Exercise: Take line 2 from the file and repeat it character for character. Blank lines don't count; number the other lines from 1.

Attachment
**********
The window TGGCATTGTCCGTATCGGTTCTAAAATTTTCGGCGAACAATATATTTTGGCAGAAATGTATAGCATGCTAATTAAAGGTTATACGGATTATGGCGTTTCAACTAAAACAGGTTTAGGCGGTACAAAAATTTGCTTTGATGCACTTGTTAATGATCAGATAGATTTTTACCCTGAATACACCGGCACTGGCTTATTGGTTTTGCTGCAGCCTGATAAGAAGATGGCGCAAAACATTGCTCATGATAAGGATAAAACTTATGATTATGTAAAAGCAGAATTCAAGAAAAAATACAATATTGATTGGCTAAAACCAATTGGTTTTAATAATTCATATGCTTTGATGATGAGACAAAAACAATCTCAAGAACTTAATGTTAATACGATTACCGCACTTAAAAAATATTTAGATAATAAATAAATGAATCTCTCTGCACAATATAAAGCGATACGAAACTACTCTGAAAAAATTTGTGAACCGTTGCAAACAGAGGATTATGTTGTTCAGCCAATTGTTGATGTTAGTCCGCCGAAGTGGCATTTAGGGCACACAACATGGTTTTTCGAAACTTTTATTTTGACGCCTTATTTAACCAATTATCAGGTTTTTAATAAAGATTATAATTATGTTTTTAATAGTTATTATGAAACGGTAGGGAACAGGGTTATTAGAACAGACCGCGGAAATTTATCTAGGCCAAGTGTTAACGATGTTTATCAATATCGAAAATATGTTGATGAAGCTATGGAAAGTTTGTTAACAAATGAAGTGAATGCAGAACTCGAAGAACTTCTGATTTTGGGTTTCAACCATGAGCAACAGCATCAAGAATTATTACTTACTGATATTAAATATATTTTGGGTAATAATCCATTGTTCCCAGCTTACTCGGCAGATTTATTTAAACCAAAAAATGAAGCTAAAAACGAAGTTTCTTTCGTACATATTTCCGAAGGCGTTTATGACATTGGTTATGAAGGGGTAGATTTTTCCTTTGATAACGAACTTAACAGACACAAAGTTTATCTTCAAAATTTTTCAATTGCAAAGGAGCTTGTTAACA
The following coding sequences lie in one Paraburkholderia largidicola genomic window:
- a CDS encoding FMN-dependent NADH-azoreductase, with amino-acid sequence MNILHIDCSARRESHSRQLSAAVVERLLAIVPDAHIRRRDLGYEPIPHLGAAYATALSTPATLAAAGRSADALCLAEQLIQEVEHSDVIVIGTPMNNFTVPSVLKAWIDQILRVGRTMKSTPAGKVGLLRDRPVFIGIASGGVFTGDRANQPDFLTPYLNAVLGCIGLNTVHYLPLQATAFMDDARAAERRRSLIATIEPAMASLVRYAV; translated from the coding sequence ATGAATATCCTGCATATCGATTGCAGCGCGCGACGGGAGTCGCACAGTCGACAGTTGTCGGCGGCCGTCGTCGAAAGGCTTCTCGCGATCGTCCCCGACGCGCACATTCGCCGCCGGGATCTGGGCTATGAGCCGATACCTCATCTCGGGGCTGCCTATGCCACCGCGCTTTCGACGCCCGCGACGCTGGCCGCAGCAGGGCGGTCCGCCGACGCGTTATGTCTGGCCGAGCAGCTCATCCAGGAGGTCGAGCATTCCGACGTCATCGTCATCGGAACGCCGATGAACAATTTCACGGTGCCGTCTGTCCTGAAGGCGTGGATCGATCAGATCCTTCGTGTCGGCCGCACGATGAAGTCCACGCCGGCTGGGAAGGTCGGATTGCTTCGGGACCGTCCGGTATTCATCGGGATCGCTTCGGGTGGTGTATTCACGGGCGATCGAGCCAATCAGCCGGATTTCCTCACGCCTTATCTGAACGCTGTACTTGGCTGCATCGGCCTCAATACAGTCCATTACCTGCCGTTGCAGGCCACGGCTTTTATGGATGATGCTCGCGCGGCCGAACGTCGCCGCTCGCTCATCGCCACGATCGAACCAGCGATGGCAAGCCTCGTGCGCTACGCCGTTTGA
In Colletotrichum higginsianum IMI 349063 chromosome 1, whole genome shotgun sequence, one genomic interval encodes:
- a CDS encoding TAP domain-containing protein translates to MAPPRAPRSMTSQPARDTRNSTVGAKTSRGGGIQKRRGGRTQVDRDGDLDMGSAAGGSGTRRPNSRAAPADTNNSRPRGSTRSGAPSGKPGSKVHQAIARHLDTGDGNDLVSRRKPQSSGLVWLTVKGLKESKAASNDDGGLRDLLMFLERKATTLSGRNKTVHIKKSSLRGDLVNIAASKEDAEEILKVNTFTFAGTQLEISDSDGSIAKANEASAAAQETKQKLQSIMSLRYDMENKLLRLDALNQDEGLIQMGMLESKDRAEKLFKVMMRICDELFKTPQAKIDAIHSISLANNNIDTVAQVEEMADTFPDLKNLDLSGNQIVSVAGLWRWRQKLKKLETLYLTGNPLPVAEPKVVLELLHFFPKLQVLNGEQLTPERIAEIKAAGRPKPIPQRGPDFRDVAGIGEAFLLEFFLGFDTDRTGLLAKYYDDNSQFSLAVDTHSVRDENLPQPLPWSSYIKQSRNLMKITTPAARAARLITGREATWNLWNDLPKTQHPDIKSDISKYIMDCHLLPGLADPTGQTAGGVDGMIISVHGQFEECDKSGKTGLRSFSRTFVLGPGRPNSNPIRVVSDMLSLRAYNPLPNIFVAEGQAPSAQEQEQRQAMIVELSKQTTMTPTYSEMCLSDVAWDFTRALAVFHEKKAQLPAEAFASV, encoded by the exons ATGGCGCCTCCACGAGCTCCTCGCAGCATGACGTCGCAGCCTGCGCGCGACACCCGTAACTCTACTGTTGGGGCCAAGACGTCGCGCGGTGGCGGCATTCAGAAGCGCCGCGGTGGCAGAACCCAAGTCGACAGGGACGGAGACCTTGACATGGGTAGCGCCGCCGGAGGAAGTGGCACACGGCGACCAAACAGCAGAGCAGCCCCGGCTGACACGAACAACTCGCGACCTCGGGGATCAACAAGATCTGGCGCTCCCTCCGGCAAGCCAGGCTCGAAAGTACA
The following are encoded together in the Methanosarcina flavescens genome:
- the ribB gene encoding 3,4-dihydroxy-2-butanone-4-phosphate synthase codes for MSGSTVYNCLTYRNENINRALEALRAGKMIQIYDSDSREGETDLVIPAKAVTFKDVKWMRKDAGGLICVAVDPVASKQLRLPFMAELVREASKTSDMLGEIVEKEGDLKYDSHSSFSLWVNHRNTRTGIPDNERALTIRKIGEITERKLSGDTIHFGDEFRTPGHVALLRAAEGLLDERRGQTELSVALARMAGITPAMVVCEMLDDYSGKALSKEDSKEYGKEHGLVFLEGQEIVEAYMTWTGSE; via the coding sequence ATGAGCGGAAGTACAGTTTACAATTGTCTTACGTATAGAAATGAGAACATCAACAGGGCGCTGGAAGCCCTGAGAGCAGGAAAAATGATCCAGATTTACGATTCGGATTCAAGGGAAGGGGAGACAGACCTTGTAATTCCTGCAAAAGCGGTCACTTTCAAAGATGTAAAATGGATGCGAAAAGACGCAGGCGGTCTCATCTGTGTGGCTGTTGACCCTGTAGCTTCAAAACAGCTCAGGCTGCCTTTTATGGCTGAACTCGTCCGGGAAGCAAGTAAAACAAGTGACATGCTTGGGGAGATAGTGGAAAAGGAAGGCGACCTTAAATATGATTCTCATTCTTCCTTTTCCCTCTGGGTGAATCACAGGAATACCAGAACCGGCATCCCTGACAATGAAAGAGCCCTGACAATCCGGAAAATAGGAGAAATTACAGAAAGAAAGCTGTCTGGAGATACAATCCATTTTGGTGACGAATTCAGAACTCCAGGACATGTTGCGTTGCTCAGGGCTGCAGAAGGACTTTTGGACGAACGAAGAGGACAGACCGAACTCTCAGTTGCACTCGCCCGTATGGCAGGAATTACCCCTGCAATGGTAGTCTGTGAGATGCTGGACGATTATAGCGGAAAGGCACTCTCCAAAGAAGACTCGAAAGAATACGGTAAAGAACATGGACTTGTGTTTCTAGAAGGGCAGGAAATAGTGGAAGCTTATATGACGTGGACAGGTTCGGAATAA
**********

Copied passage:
The following coding sequences lie in one Paraburkholderia largidicola genomic window: